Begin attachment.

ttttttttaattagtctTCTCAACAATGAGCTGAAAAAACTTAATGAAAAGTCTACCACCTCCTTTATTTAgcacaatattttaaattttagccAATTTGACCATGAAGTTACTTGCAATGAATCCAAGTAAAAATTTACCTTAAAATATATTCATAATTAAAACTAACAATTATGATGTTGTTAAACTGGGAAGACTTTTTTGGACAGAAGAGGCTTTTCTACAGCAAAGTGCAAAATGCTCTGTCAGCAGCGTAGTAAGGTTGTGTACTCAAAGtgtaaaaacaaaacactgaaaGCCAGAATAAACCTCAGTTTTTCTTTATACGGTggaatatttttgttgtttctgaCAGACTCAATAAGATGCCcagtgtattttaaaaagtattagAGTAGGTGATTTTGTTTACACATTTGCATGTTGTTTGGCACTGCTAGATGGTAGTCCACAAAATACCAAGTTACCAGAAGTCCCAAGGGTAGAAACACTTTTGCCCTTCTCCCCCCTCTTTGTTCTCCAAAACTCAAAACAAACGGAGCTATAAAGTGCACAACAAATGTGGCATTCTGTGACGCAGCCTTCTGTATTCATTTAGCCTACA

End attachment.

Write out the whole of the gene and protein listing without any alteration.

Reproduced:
ttttttttaattagtctTCTCAACAATGAGCTGAAAAAACTTAATGAAAAGTCTACCACCTCCTTTATTTAgcacaatattttaaattttagccAATTTGACCATGAAGTTACTTGCAATGAATCCAAGTAAAAATTTACCTTAAAATATATTCATAATTAAAACTAACAATTATGATGTTGTTAAACTGGGAAGACTTTTTTGGACAGAAGAGGCTTTTCTACAGCAAAGTGCAAAATGCTCTGTCAGCAGCGTAGTAAGGTTGTGTACTCAAAGtgtaaaaacaaaacactgaaaGCCAGAATAAACCTCAGTTTTTCTTTATACGGTggaatatttttgttgtttctgaCAGACTCAATAAGATGCCcagtgtattttaaaaagtattagAGTAGGTGATTTTGTTTACACATTTGCATGTTGTTTGGCACTGCTAGATGGTAGTCCACAAAATACCAAGTTACCAGAAGTCCCAAGGGTAGAAACACTTTTGCCCTTCTCCCCCCTCTTTGTTCTCCAAAACTCAAAACAAACGGAGCTATAAAGTGCACAACAAATGTGGCATTCTGTGACGCAGCCTTCTGTATTCATTTAGCCTACA